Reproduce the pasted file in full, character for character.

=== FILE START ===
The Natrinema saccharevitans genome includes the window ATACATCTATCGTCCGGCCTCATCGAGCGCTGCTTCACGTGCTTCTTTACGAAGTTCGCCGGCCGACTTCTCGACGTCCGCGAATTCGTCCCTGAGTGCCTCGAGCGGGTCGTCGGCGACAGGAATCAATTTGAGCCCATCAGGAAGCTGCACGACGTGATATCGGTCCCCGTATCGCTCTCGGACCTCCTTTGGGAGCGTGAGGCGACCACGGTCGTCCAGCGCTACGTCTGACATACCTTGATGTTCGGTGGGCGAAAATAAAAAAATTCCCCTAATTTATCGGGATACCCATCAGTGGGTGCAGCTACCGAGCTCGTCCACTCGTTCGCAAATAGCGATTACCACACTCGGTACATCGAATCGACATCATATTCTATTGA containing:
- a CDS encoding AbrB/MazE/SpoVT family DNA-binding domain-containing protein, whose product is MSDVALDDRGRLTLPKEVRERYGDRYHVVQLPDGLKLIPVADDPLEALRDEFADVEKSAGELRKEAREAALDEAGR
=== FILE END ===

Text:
The Natrinema saccharevitans genome includes the window ATACATCTATCGTCCGGCCTCATCGAGCGCTGCTTCACGTGCTTCTTTACGAAGTTCGCCGGCCGACTTCTCGACGTCCGCGAATTCGTCCCTGAGTGCCTCGAGCGGGTCGTCGGCGACAGGAATCAATTTGAGCCCATCAGGAAGCTGCACGACGTGATATCGGTCCCCGTATCGCTCTCGGACCTCCTTTGGGAGCGTGAGGCGACCACGGTCGTCCAGCGCTACGTCTGACATACCTTGATGTTCGGTGGGCGAAAATAAAAAAATTCCCCTAATTTATCGGGATACCCATCAGTGGGTGCAGCTACCGAGCTCGTCCACTCGTTCGCAAATAGCGATTACCACACTCGGTACATCGAATCGACATCATATTCTATTGA containing:
- a CDS encoding AbrB/MazE/SpoVT family DNA-binding domain-containing protein, whose product is MSDVALDDRGRLTLPKEVRERYGDRYHVVQLPDGLKLIPVADDPLEALRDEFADVEKSAGELRKEAREAALDEAGR